PPP model and its impact on APEC

By Yu Ning
0 Comment(s)Print E-mail China.org.cn, November 11, 2014
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Whether it is in terms of the infrastructure that we need for economic growth or declining fiscal revenue in the world's second-largest economy, China has a significant development deficit to address.

China is trying to build up a China PPP Center to improve the establishment of PPP networking in the APEC region, and many other APEC members have similar plans.

Concerns have spread over the ability of the Chinese government to pay back what it owes. In fact, not only China, but other developing and developed countries in the Asia-Pacific region, have to manage the difficulties of ever-increasing infrastructure expenses and a shortage of funds.

To deal with this bottleneck, I believe this is where "public-private partnerships," or PPP, could come into the picture, offering opportunities to boost economic growth and bring the bulk of China's and the region's population into the economic network.

Earlier this year, the Ministry of Finance released its first ever estimate of investment in urban infrastructure construction and showed a great interest in introducing the PPP model, since the ministry's current fiscal model is not able to cover the huge costs of infrastructure projects.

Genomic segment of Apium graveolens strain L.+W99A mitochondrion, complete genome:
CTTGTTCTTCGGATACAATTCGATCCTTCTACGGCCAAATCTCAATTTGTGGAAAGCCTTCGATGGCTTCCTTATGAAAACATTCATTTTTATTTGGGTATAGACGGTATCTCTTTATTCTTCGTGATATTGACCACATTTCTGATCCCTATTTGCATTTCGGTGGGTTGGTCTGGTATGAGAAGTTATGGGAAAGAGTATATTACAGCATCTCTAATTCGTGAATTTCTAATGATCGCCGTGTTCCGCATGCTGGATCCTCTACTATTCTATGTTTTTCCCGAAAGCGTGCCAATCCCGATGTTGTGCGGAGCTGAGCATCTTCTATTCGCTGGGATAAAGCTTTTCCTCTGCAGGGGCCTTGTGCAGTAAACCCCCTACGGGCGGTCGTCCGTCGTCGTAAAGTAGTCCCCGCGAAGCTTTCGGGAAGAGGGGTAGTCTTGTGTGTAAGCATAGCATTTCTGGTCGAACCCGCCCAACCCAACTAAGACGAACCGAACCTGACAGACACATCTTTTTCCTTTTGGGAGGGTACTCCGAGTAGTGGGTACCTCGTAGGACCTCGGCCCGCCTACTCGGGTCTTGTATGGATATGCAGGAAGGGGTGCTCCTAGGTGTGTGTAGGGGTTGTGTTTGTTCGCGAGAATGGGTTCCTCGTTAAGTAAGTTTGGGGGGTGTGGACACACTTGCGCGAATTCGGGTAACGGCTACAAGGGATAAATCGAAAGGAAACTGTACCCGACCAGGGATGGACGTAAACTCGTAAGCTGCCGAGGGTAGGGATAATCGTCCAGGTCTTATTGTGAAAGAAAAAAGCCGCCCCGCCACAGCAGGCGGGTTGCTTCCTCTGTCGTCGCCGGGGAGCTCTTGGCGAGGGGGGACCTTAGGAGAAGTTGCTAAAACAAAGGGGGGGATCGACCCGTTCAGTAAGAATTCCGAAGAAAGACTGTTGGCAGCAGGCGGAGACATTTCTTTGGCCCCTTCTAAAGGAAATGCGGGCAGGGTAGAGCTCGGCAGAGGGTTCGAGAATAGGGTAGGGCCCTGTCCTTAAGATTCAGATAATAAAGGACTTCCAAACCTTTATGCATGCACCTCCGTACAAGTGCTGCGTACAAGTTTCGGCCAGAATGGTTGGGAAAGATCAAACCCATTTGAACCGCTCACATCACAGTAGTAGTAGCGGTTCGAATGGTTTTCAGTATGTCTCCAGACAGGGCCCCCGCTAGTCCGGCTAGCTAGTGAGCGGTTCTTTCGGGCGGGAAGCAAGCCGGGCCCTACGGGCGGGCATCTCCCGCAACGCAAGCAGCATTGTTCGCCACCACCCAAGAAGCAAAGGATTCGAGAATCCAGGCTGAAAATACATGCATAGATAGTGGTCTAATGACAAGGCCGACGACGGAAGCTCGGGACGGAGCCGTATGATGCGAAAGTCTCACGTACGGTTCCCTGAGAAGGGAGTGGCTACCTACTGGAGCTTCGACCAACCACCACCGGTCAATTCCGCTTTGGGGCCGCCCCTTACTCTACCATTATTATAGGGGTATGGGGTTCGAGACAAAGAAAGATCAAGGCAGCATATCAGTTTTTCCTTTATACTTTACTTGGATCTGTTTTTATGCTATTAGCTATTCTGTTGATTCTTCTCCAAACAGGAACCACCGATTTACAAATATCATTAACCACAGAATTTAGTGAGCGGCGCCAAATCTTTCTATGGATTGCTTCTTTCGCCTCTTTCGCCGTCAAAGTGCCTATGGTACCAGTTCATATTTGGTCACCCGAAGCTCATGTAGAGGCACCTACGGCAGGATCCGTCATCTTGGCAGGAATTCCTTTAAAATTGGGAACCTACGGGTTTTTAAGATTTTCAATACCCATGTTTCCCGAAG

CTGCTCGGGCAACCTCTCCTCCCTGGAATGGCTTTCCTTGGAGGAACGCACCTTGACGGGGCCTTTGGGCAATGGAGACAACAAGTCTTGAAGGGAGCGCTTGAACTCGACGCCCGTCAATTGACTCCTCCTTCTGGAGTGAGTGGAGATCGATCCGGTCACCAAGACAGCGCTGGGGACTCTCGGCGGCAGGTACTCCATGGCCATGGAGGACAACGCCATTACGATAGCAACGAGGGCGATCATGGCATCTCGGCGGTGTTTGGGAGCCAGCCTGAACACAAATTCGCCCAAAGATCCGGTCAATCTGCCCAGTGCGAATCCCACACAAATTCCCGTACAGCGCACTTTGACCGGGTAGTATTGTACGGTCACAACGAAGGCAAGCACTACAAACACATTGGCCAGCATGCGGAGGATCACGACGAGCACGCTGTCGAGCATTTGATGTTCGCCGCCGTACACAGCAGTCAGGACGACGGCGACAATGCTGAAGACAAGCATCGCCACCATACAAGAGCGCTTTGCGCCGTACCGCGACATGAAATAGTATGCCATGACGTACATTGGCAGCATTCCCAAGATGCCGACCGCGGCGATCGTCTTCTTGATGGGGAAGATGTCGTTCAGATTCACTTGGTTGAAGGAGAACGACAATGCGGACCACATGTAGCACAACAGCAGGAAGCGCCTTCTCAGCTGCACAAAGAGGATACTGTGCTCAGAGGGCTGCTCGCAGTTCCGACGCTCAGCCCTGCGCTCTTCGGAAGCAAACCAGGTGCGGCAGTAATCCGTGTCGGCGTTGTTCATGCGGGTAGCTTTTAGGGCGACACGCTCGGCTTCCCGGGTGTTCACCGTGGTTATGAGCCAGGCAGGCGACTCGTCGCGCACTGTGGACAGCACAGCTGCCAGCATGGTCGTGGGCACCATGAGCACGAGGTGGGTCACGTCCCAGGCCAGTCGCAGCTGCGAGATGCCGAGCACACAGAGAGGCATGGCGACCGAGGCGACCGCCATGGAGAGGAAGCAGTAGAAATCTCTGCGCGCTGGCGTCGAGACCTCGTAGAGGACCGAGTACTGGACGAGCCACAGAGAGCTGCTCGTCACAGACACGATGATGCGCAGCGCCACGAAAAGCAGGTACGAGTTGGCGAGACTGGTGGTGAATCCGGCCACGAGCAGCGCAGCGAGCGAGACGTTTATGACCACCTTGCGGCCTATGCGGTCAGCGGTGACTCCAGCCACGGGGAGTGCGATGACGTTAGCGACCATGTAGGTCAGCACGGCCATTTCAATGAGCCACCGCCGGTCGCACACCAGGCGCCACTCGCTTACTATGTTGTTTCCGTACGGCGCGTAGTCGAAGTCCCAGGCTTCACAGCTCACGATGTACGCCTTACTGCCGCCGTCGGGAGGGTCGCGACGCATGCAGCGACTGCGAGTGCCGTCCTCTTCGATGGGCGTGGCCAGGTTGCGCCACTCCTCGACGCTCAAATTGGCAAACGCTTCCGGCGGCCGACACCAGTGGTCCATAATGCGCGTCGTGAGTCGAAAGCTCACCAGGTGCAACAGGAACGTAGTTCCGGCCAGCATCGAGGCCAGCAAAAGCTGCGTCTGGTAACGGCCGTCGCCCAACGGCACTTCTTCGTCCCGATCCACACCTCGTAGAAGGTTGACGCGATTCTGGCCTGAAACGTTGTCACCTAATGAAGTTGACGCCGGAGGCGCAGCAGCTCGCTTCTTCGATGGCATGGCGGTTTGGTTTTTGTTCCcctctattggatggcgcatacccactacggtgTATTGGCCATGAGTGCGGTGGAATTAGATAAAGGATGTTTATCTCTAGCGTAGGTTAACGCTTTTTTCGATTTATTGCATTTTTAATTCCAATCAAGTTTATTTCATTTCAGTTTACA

According to the ministry, China will require about 42 trillion yuan (US$6.75 trillion) of investment in infrastructure construction over the next seven years, driven by rapid urbanization. "The PPP model must be actively promoted so as to encourage social capital to participate in public products and public services while earning reasonable returns," the ministry said.

In fact, PPP is not new to China. It was first introduced as early as the 1990s, but it was not given prominence in earlier government plans. Government funds will still dominate the infrastructure sector, but this new urban development plan provides a good chance to use the PPP financing model in China, especially since the government is trying to manage a massive US$3 trillion in local government debt, much of which was incurred by local government financing vehicles to fund infrastructure and real estate projects.

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